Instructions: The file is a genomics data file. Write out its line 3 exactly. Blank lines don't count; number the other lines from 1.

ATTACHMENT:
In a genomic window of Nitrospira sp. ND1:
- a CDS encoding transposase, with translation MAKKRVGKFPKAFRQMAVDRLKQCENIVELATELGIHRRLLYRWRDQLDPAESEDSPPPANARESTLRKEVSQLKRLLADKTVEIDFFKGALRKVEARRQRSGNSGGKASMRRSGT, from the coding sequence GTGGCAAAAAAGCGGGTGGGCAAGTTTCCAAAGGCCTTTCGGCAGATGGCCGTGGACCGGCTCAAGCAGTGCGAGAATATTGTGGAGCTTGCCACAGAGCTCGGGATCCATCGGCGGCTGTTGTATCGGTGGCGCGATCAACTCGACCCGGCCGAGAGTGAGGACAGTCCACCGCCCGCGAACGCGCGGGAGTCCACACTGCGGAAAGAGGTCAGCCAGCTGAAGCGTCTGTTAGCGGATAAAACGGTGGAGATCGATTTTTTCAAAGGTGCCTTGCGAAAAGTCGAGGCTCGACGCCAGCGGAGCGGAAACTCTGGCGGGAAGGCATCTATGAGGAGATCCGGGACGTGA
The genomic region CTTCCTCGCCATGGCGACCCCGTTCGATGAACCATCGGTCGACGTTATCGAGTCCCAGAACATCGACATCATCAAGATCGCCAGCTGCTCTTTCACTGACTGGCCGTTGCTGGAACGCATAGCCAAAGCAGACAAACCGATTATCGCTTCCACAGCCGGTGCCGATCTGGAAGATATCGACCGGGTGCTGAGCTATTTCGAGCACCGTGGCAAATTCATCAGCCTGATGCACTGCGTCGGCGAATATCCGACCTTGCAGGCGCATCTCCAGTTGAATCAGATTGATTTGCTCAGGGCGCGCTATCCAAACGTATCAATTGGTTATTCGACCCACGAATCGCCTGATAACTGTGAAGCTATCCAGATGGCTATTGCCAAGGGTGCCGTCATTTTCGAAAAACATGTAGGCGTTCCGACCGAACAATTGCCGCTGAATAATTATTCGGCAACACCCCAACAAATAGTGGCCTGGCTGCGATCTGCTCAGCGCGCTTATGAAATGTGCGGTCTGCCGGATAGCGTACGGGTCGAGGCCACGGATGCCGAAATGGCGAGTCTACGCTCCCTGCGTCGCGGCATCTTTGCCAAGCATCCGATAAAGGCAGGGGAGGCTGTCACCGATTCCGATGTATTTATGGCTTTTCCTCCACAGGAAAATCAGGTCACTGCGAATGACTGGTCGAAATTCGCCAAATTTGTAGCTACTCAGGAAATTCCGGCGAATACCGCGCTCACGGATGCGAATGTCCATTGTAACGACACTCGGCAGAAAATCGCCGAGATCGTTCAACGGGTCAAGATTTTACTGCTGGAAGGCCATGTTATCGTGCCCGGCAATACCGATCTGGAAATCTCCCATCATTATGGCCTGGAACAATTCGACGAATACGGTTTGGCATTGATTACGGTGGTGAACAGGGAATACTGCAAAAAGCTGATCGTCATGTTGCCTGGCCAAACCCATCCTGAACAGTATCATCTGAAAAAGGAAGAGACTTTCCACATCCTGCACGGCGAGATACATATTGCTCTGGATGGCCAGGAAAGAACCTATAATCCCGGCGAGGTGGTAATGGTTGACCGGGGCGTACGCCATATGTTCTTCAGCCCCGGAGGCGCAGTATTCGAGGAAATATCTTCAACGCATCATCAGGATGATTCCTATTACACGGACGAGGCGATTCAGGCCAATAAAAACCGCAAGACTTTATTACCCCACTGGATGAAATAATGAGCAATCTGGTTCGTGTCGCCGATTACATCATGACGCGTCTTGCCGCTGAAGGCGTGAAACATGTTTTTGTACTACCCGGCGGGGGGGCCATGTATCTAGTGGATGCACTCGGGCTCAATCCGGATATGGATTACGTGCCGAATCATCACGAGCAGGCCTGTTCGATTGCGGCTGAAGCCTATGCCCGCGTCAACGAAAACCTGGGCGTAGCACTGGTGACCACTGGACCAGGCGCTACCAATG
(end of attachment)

The genomic region CTTCCTCGCCATGGCGACCCCGTTCGATGAACCATCGGTCGACGTTATCGAGTCCCAGAACATCGACATCATCAAGATCGCCAGCTGCTCTTTCACTGACTGGCCGTTGCTGGAACGCATAGCCAAAGCAGACAAACCGATTATCGCTTCCACAGCCGGTGCCGATCTGGAAGATATCGACCGGGTGCTGAGCTATTTCGAGCACCGTGGCAAATTCATCAGCCTGATGCACTGCGTCGGCGAATATCCGACCTTGCAGGCGCATCTCCAGTTGAATCAGATTGATTTGCTCAGGGCGCGCTATCCAAACGTATCAATTGGTTATTCGACCCACGAATCGCCTGATAACTGTGAAGCTATCCAGATGGCTATTGCCAAGGGTGCCGTCATTTTCGAAAAACATGTAGGCGTTCCGACCGAACAATTGCCGCTGAATAATTATTCGGCAACACCCCAACAAATAGTGGCCTGGCTGCGATCTGCTCAGCGCGCTTATGAAATGTGCGGTCTGCCGGATAGCGTACGGGTCGAGGCCACGGATGCCGAAATGGCGAGTCTACGCTCCCTGCGTCGCGGCATCTTTGCCAAGCATCCGATAAAGGCAGGGGAGGCTGTCACCGATTCCGATGTATTTATGGCTTTTCCTCCACAGGAAAATCAGGTCACTGCGAATGACTGGTCGAAATTCGCCAAATTTGTAGCTACTCAGGAAATTCCGGCGAATACCGCGCTCACGGATGCGAATGTCCATTGTAACGACACTCGGCAGAAAATCGCCGAGATCGTTCAACGGGTCAAGATTTTACTGCTGGAAGGCCATGTTATCGTGCCCGGCAATACCGATCTGGAAATCTCCCATCATTATGGCCTGGAACAATTCGACGAATACGGTTTGGCATTGATTACGGTGGTGAACAGGGAATACTGCAAAAAGCTGATCGTCATGTTGCCTGGCCAAACCCATCCTGAACAGTATCATCTGAAAAAGGAAGAGACTTTCCACATCCTGCACGGCGAGATACATATTGCTCTGGATGGCCAGGAAAGAACCTATAATCCCGGCGAGGTGGTAATGGTTGACCGGGGCGTACGCCATATGTTCTTCAGCCCCGGAGGCGCAGTATTCGAGGAAATATCTTCAACGCATCATCAGGATGATTCCTATTACACGGACGAGGCGATTCAGGCCAATAAAAACCGCAAGACTTTATTACCCCACTGGATGAAATAATGAGCAATCTGGTTCGTGTCGCCGATTACATCATGACGCGTCTTGCCGCTGAAGGCGTGAAACATGTTTTTGTACTACCCGGCGGGGGGGCCATGTATCTAGTGGATGCACTCGGGCTCAATCCGGATATGGATTACGTGCCGAATCATCACGAGCAGGCCTGTTCGATTGCGGCTGAAGCCTATGCCCGCGTCAACGAAAACCTGGGCGTAGCACTGGTGACCACTGGACCAGGCGCTACCAATG